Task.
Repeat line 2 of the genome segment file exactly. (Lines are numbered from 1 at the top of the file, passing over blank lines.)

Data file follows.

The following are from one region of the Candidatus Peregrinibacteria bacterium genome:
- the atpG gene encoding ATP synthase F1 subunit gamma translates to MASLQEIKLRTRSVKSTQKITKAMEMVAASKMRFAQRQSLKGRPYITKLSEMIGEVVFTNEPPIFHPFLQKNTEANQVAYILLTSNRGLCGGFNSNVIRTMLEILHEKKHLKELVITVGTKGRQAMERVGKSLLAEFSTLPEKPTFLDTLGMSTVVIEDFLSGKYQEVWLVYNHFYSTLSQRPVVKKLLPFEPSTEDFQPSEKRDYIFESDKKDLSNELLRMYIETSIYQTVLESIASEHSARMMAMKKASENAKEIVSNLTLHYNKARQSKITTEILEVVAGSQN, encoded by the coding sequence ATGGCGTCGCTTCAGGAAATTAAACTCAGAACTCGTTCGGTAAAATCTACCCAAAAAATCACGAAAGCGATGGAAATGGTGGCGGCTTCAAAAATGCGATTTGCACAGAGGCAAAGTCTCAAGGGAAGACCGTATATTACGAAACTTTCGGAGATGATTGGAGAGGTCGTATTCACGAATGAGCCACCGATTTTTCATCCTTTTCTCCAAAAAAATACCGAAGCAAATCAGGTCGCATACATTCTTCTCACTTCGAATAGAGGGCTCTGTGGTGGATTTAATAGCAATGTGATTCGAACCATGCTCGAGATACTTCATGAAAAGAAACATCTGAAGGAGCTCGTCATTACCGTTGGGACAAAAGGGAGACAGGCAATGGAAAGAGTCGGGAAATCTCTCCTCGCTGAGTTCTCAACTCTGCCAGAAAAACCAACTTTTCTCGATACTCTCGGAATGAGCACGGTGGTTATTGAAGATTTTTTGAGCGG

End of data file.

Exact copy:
- the atpG gene encoding ATP synthase F1 subunit gamma translates to MASLQEIKLRTRSVKSTQKITKAMEMVAASKMRFAQRQSLKGRPYITKLSEMIGEVVFTNEPPIFHPFLQKNTEANQVAYILLTSNRGLCGGFNSNVIRTMLEILHEKKHLKELVITVGTKGRQAMERVGKSLLAEFSTLPEKPTFLDTLGMSTVVIEDFLSGKYQEVWLVYNHFYSTLSQRPVVKKLLPFEPSTEDFQPSEKRDYIFESDKKDLSNELLRMYIETSIYQTVLESIASEHSARMMAMKKASENAKEIVSNLTLHYNKARQSKITTEILEVVAGSQN, encoded by the coding sequence ATGGCGTCGCTTCAGGAAATTAAACTCAGAACTCGTTCGGTAAAATCTACCCAAAAAATCACGAAAGCGATGGAAATGGTGGCGGCTTCAAAAATGCGATTTGCACAGAGGCAAAGTCTCAAGGGAAGACCGTATATTACGAAACTTTCGGAGATGATTGGAGAGGTCGTATTCACGAATGAGCCACCGATTTTTCATCCTTTTCTCCAAAAAAATACCGAAGCAAATCAGGTCGCATACATTCTTCTCACTTCGAATAGAGGGCTCTGTGGTGGATTTAATAGCAATGTGATTCGAACCATGCTCGAGATACTTCATGAAAAGAAACATCTGAAGGAGCTCGTCATTACCGTTGGGACAAAAGGGAGACAGGCAATGGAAAGAGTCGGGAAATCTCTCCTCGCTGAGTTCTCAACTCTGCCAGAAAAACCAACTTTTCTCGATACTCTCGGAATGAGCACGGTGGTTATTGAAGATTTTTTGAGCGG